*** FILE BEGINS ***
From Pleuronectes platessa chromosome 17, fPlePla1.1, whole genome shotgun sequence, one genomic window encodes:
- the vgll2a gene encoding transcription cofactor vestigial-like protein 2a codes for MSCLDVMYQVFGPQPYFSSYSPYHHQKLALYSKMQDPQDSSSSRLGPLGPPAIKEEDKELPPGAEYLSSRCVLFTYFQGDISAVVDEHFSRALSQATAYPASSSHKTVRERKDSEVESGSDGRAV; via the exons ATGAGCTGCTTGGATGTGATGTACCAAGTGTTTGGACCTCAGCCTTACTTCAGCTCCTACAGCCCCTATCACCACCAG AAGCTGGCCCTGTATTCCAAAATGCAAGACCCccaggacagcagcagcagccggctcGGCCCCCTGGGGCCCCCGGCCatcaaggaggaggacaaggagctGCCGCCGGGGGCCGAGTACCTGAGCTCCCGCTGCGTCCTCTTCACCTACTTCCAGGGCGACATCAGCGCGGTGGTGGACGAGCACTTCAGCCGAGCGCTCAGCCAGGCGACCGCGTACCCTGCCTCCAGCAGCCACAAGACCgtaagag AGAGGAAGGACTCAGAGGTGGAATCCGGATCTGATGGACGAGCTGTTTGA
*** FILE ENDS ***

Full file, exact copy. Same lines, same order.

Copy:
From Pleuronectes platessa chromosome 17, fPlePla1.1, whole genome shotgun sequence, one genomic window encodes:
- the vgll2a gene encoding transcription cofactor vestigial-like protein 2a codes for MSCLDVMYQVFGPQPYFSSYSPYHHQKLALYSKMQDPQDSSSSRLGPLGPPAIKEEDKELPPGAEYLSSRCVLFTYFQGDISAVVDEHFSRALSQATAYPASSSHKTVRERKDSEVESGSDGRAV; via the exons ATGAGCTGCTTGGATGTGATGTACCAAGTGTTTGGACCTCAGCCTTACTTCAGCTCCTACAGCCCCTATCACCACCAG AAGCTGGCCCTGTATTCCAAAATGCAAGACCCccaggacagcagcagcagccggctcGGCCCCCTGGGGCCCCCGGCCatcaaggaggaggacaaggagctGCCGCCGGGGGCCGAGTACCTGAGCTCCCGCTGCGTCCTCTTCACCTACTTCCAGGGCGACATCAGCGCGGTGGTGGACGAGCACTTCAGCCGAGCGCTCAGCCAGGCGACCGCGTACCCTGCCTCCAGCAGCCACAAGACCgtaagag AGAGGAAGGACTCAGAGGTGGAATCCGGATCTGATGGACGAGCTGTTTGA